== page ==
Political Culture, Political Leadership, Sustained Advocacy, and Aging Policy Reform: The Oregon and North Carolina Experiences
David J. Falcone, with Dell Ensley and Cecilia B. Moore
This chapter compares health and social services policy targeted at the elderly in Oregon and North Carolina. (Hereinafter, such policy will be referred to as "aging policy.") 1 These states were chosen largely on the basis of the authors' intuitive insights rather than adherence to the canons of methodology. Still, the sites could be viewed as well-chosen from a policy analysis perspective. Oregon has a mature system of public and private provision of aging services that has been heralded as a national model and has been identified in a National Governor's Association study as one of six exemplars of community long-term care system reform. 2 North Carolina's aging policy is at a crossroads, where the Oregon approach is one path that might be taken.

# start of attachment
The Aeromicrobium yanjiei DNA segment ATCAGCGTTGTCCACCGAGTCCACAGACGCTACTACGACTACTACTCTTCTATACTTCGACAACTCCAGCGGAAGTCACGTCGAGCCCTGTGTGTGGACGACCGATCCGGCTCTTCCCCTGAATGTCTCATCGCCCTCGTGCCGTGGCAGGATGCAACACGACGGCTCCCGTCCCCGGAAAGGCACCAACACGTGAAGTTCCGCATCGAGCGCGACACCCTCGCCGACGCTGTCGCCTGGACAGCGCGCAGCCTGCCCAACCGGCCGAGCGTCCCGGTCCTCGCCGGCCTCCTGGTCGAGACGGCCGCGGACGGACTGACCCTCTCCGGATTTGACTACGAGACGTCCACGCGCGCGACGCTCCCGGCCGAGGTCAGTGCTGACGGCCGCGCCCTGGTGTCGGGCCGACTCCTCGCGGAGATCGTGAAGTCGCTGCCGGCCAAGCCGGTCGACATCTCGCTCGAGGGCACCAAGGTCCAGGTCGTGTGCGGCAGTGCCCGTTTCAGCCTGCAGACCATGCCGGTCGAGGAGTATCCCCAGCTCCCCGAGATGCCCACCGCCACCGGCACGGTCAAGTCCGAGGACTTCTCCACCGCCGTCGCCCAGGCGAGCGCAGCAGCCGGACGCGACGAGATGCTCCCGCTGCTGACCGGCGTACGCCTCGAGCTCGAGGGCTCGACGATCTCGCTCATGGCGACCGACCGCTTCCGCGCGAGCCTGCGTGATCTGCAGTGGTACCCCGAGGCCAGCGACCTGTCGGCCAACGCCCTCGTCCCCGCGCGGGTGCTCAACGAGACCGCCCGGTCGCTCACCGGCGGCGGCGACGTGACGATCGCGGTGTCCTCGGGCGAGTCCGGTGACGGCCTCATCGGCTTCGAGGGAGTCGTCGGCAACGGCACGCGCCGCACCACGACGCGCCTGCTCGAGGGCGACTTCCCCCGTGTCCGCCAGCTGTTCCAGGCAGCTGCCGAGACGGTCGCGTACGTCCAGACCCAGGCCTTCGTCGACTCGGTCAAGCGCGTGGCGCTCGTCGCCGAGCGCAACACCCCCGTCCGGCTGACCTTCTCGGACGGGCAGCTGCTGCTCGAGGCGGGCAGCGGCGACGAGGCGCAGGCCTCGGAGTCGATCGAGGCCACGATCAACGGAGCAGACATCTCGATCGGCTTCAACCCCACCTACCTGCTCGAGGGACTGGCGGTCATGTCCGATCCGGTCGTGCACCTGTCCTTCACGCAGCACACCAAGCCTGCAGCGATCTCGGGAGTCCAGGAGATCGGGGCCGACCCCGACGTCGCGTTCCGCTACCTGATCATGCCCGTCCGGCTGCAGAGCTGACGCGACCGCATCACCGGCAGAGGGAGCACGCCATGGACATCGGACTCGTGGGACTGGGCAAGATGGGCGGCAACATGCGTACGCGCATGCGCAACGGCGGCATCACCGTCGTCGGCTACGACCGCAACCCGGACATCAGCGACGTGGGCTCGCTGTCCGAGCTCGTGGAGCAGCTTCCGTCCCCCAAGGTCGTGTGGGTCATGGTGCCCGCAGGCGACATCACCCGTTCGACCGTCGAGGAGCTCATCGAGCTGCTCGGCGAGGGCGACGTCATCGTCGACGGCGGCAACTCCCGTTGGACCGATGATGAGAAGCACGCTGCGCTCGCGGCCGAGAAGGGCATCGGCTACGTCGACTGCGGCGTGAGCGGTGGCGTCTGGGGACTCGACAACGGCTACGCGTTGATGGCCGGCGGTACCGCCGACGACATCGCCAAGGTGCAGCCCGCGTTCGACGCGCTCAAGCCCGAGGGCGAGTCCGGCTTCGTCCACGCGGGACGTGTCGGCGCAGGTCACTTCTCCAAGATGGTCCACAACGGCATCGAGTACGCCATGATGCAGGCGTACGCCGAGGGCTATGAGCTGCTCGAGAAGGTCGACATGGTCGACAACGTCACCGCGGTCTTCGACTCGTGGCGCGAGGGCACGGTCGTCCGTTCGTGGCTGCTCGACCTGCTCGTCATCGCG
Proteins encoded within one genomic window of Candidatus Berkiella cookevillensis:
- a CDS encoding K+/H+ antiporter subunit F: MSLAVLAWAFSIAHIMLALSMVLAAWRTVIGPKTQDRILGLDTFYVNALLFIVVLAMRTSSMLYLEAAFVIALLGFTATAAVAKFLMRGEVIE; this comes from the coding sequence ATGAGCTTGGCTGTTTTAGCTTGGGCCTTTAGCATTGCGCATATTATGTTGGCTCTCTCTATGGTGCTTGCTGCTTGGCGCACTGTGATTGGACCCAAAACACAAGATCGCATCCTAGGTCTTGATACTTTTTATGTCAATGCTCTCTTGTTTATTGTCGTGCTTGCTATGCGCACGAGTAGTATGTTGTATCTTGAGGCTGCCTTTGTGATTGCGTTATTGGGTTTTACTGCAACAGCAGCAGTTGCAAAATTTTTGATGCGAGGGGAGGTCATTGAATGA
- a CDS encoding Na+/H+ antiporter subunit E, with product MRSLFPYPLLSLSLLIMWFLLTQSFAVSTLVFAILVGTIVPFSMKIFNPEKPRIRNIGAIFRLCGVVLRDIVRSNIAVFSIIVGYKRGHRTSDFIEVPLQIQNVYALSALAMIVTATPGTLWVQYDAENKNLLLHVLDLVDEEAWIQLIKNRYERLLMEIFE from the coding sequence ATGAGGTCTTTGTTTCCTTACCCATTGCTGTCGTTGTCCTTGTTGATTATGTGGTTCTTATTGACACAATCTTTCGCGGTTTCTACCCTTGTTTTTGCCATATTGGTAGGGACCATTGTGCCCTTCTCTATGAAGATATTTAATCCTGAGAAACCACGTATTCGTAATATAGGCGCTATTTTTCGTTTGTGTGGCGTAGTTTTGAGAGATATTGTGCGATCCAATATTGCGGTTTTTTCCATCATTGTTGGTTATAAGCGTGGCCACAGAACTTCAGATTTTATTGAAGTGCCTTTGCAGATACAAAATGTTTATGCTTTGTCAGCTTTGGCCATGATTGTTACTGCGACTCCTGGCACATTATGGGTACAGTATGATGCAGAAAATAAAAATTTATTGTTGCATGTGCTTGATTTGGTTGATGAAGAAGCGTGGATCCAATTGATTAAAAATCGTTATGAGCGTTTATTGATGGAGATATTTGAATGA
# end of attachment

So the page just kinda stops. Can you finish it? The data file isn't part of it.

In keeping with the theme of this volume, there is no doubt that effective aging policy reform, like reforms in other domestic policy areas, will be largely a subnational endeavor. 3 There is little doubt